Seton Hall students run and wait on Dunkin

Greg Medina/Asst. Photography Editor

SGA said that the long lines at Dunkin Donuts are not something they can necessarily fix. Greg Medina/Asst. Photography Editor

Whether you need a boost to get you through that dreaded 8 a.m. class, or you are up late doing last minute studying, Dunkin Donuts is convenient, fast and easy—that is until the line spills out the front door.

Its library access, low prices, and menu selection have made Dunkin  a staple among college students.

This popularity and convenience however, has led to a nearly unavoidable experience: long lines.

Students have mentioned their concerns over these lines, which grow as the popularity of Dunkin grows, said Elianni De La Cruz, student chair of the Student Government Association (SGA) Student Life Committee, in an email interview.

The busiest times are when “the caf [cafeteria] is closed or at general eating times—breakfast, lunch and dinner,” said Julia Nasiek, a freshman classics and English major.

She added that during these times ordering is easy, but waiting to pick up her order can take up to 10 minutes.

Greg Medina/Asst. Photography Editor

Greg Medina/Asst. Photography Editor

Emily Beres, a freshman biology major, agreed. She said that in her 15-minute-long Dunkin visit, a majority of the time is spent waiting for her food or drink to be made.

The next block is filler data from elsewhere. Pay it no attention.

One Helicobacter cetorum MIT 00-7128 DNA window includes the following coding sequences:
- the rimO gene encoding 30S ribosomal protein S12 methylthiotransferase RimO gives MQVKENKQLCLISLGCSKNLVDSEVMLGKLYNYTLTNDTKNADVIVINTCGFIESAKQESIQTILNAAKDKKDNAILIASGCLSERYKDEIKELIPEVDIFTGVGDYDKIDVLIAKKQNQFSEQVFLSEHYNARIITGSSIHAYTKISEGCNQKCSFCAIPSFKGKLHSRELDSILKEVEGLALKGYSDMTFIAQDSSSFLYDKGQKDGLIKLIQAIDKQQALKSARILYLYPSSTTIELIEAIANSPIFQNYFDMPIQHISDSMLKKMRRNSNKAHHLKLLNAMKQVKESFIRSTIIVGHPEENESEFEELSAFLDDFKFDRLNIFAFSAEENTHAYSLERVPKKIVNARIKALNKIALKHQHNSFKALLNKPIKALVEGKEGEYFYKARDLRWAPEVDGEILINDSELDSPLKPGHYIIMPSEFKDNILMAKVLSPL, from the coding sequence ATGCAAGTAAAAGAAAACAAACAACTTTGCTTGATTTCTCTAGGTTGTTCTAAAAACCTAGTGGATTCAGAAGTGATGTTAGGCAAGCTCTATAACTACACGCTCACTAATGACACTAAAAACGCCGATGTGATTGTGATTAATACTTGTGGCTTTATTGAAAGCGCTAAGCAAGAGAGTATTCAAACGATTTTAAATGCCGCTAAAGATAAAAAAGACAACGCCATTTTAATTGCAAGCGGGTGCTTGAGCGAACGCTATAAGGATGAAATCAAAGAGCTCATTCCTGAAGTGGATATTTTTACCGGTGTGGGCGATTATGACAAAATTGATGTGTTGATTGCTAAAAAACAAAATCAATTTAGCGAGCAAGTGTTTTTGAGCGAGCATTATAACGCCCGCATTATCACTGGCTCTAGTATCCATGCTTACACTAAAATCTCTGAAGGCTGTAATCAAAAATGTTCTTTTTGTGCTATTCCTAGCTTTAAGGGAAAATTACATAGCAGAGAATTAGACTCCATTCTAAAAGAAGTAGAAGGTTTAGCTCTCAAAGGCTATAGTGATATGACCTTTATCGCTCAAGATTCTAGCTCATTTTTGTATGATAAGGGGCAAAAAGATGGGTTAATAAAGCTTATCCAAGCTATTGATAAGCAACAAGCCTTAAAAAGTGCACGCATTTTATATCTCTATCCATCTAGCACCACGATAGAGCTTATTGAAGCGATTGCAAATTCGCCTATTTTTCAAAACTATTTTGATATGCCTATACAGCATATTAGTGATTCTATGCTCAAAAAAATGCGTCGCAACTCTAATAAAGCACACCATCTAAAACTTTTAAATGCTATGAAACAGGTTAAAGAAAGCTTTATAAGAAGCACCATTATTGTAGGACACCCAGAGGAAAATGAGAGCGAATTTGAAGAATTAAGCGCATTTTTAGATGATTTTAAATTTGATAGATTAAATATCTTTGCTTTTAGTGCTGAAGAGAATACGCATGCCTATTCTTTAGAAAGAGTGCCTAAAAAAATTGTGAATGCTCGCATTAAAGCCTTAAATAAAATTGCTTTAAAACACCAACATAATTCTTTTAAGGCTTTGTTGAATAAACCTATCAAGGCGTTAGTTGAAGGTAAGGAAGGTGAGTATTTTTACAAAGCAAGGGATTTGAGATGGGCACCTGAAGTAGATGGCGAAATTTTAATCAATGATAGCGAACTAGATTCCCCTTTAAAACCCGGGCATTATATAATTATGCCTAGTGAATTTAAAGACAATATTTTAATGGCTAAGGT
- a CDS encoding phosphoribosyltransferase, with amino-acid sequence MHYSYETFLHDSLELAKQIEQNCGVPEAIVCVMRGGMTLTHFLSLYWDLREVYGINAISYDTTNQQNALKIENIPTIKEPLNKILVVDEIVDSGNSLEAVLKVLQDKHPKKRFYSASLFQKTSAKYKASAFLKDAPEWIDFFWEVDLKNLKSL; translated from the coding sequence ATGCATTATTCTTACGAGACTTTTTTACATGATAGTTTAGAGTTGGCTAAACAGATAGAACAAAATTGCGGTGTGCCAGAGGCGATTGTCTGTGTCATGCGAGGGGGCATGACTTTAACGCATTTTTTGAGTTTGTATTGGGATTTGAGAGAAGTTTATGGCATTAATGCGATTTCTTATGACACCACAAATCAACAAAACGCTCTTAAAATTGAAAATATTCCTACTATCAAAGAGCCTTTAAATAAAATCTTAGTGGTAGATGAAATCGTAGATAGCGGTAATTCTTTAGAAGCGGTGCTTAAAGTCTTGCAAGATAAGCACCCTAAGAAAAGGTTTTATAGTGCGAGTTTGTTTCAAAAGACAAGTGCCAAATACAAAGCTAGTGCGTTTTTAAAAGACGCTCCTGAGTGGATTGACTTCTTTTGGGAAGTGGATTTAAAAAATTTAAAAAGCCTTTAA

“The University is working with GDS [Gourmet Dining Services] and Dunkin to come up with ideas to reduce wait times during peak periods in this popular venue,” said Associate Vice President of Facilities Engineering and Business Affairs, John Signorello, in an email interview.

In terms of SGA, however, De La Cruz said the lines are “really not something that SGA can fix. Dunkin is popular so it always has times where a lot of people are trying to grab a quick bite.”

Students disagree with De La Cruz, saying the lines can be shortened. How? According to them, with the opening of another Dunkin.

When asked what she thought Seton Hall could do to combat the long lines, Beres enthusiastically responded with “open another Dunkin.”

Another fully functioning Dunkin Donuts on campus would help cut down the line problem because it would “disperse the amount of people” who go to Dunkin, said Michelle Miani, a freshman secondary education and English major.

Where this second Dunkin would be located, is up for debate. Miani said that she likes the idea of having a Dunkin in the Cove, so long as the option of Starbucks coffee remains in the Cove as well.

Darby DeBonis, a freshman nursing major who visits Dunkin at least seven times a week, disagrees. She said that putting the theoretical Dunkin in the Cove would be a disaster due to how heavily trafficked the Cove is already. “The lines in the Cove are a different story. Don’t put Dunkin in the Cove.”

This opening of another Dunkin could become a reality. Signorello said, “The University is looking at alternate venues and offerings as it reviews and develops its Campus Master Plan.”

Until then, De La Cruz said current measures to combat the lines will stay in place.

“For the busiest hours there is always two individuals at the cash register and multiple people as baristas and in the kitchen,” De La Cruz added. “This is something that all students can observe. With this specific concern I can only urge everyone to exercise patience.”

Madison Feser can be reached at madison.feser@student.shu.edu

Author: Madison Feser

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